Tag Archives: mobile technology

LingoBee @mLearn 2012 – Helsinki

During the busy month of October Lingobee was also presented in Helsinki at mLearn Conference on 15-18 October. With a small information desk by the conference room was a good opportunity to have some interesting “watercooler conversations” about mobile apps, language learning or platform issues and sharing the results and visions of our project.

As one of the basic pillar of the conference, language learning had its own workshop section on Monday, where we got acquainted with some advanced projects on the field like English in Action or iSpot. It was nice to see the complexity of these programs, and get information about the future possibilities of app development.

Small Lingobee gadgets, flyers and posters about the features were available for the audience during the conference, and from the event’s Twitter channel, online users could get some further information about the project.

More pictures from the conference:

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Lingobee is hot!

The dissemination activities have increased towards the end of the SIMOLA project. These include presentations of Lingobee and the results of some of the user studies at conferences and seminars. Lingobee is generally liked by the audiences and several people would like to try it in different ways. At the beginning of the project, who would have thought that Lingobee could have so many innovative uses? Here are some:

–          A repository for concepts in digital story telling.

–          To describe concepts for children with learning disabilities.

–          Norwegian students exposed to unfamiliar English terminology at university.

–          A technology to support capturing content during a field activity where the learners are outside the class and mobile.

Interestingly enough, some of these ideas are not in supporting language learning. All these wonderful ideas and stimuli that have been shared by the varied audiences of Lingobee are very inspiring and they clearly identify the potential of Lingobee. It is a pity that the SIMOLA project ends soon. If only we had another year to go!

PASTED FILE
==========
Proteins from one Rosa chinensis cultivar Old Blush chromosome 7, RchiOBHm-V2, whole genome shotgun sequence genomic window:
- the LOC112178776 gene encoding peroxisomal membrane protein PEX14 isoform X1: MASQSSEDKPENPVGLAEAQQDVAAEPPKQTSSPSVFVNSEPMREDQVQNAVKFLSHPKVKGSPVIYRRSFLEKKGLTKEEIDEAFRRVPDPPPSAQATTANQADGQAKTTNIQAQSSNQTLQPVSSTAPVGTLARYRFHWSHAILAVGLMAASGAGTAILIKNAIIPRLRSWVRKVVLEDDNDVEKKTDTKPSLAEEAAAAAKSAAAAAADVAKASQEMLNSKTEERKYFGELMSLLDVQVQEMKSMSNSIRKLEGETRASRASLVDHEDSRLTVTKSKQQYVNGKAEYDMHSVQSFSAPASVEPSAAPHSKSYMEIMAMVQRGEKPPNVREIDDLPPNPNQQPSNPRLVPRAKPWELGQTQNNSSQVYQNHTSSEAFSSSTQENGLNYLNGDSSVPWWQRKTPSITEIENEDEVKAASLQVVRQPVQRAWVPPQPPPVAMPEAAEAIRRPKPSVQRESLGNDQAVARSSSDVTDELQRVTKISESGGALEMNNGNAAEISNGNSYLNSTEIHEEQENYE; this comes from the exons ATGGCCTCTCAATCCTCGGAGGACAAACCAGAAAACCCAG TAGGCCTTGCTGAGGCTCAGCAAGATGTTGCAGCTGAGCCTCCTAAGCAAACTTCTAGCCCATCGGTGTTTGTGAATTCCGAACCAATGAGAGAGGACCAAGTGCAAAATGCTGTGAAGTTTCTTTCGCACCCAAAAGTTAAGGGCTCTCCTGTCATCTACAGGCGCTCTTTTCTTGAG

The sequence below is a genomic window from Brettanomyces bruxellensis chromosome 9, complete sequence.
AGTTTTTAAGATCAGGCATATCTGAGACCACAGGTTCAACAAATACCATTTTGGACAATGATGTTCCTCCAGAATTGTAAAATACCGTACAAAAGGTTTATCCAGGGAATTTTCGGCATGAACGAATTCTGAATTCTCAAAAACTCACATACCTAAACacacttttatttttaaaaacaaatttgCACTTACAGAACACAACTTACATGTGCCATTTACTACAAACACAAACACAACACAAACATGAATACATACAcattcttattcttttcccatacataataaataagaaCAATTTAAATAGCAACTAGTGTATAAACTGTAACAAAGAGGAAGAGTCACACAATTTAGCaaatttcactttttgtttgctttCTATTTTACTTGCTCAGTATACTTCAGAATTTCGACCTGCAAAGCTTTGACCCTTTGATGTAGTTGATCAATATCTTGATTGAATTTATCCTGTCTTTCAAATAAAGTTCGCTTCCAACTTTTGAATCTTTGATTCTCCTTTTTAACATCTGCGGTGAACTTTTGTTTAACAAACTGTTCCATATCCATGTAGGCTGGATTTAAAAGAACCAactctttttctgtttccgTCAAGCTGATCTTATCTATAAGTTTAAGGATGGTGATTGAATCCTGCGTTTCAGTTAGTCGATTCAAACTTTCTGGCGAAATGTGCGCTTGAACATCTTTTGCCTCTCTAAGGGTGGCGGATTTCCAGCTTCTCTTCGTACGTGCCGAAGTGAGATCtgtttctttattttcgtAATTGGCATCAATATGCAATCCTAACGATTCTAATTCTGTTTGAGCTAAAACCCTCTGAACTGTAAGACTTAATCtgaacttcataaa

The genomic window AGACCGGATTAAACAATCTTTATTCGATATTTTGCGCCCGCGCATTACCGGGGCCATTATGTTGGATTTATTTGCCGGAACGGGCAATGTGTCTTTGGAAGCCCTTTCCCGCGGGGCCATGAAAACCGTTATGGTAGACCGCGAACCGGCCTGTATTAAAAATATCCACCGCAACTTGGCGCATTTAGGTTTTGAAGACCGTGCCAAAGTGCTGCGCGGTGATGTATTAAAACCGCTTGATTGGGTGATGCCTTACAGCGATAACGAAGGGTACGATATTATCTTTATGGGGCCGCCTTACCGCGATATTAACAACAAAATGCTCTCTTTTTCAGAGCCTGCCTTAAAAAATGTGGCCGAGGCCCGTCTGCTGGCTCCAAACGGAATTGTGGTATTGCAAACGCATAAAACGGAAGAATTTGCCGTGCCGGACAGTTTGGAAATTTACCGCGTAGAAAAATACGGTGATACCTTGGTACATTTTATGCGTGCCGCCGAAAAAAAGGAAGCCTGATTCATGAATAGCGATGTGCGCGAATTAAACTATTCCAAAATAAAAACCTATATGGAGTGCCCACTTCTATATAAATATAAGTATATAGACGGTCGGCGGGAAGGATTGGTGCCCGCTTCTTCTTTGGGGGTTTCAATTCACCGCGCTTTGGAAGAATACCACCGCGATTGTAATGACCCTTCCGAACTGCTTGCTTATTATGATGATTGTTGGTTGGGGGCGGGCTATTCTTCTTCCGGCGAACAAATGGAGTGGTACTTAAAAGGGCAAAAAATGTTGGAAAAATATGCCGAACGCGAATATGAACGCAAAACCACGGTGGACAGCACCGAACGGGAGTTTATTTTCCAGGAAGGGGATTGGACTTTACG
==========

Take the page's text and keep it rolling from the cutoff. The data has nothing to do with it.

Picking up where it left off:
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Bellerbys Oxford – Update

The second trial of LingoBee has now come to an end at Bellerbys College Oxford, as the students hand back their smartphones, finish their final A level exams and head home for the holidays. Both trial groups entered their new found words and phrases into the Bellerbys Oxford user group. At the final count there were 823 entries made by the 12 students involved and their teacher. Below is a Wordle created from all 823 entries in the user group and their respective definitions – which amounts to 8,472 words!

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mlearning, social media and schools

Below is a nice infographic showing how students use social media for learning and what aspects of online and mlearning they value. The statistic that jumped out at me was “At schools that ban mobiles, 63% of students use them anyway”. If this is the case, banning them doesn’t work. Instead of looking at an outright ban, wouldn’t it be better to teach students how to use their smart phones to learn?

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BELLERBYS OXFORD USER GROUP – INFOGRAPHIC

Below is a simple infographic showing the progress to date of the LingoBee trials at Bellerbys Oxford. It was made using the website Piktochart. Bellerbys Oxford User Group Infographic

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IATEFL GLASGOW 2012

LingoBee was presented by Study Group at IATEFL Glasgow, one of the world’s largest ELT conferences, on the 21st March. The conference ran from the 19th to 23rd March, with delegates attending from around the world. M-learning was a popular theme, with the likes of Macmillan Education running a signature event on ‘Enhancing students’ language acquisition through mobile technologies’  including speakers Nicky Hockly and Agnes Kukulska-Hulme. This was an interesting talk which included many discussions relevant to the LingoBee trials.

Our session was introduced by Barbara Gardner and presented by the Rebecca Adlard and Emma Procter-Legg SIMOLA researchers.

Emma Procter-LeggRebecca AdlardAfter the presentation we had a number of conversations with audience members keen to talk about the trials. Click on the image below to view our presentation on the Prezi website, click ‘more’ to view it in full screen and use the arrows or click auto play to see the slides.

During our presentation we asked the audience the following question, “If you are in a classroom situation are phones welcome in your classroom?” we collected answers via a textwall and visualised the response through Wordle (the more frequently a response was given, the larger the word appears).

Are mobile phones welcome in your classroom?

We would like to hear your responses to this via our poll and through your comments.

Do check out our Facebook and Twitter pages too!

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